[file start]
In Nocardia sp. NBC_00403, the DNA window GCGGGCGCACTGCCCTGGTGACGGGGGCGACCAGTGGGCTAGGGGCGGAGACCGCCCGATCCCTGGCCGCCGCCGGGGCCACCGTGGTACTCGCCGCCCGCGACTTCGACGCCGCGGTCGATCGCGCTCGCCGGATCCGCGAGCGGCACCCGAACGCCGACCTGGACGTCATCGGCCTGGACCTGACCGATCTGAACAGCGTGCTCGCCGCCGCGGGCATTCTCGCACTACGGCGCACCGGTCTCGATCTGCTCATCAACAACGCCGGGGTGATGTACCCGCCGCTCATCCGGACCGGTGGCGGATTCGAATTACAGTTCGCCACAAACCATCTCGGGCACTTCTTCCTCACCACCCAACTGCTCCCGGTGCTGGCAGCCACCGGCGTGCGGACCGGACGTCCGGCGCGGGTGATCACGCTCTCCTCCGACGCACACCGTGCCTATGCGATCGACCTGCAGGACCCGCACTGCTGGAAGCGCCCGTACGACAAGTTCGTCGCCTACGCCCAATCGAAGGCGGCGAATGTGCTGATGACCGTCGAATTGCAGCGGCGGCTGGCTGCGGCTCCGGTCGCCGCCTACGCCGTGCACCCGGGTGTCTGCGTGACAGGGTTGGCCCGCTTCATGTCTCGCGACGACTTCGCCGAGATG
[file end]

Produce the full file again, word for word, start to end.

In Nocardia sp. NBC_00403, the DNA window GCGGGCGCACTGCCCTGGTGACGGGGGCGACCAGTGGGCTAGGGGCGGAGACCGCCCGATCCCTGGCCGCCGCCGGGGCCACCGTGGTACTCGCCGCCCGCGACTTCGACGCCGCGGTCGATCGCGCTCGCCGGATCCGCGAGCGGCACCCGAACGCCGACCTGGACGTCATCGGCCTGGACCTGACCGATCTGAACAGCGTGCTCGCCGCCGCGGGCATTCTCGCACTACGGCGCACCGGTCTCGATCTGCTCATCAACAACGCCGGGGTGATGTACCCGCCGCTCATCCGGACCGGTGGCGGATTCGAATTACAGTTCGCCACAAACCATCTCGGGCACTTCTTCCTCACCACCCAACTGCTCCCGGTGCTGGCAGCCACCGGCGTGCGGACCGGACGTCCGGCGCGGGTGATCACGCTCTCCTCCGACGCACACCGTGCCTATGCGATCGACCTGCAGGACCCGCACTGCTGGAAGCGCCCGTACGACAAGTTCGTCGCCTACGCCCAATCGAAGGCGGCGAATGTGCTGATGACCGTCGAATTGCAGCGGCGGCTGGCTGCGGCTCCGGTCGCCGCCTACGCCGTGCACCCGGGTGTCTGCGTGACAGGGTTGGCCCGCTTCATGTCTCGCGACGACTTCGCCGAGATG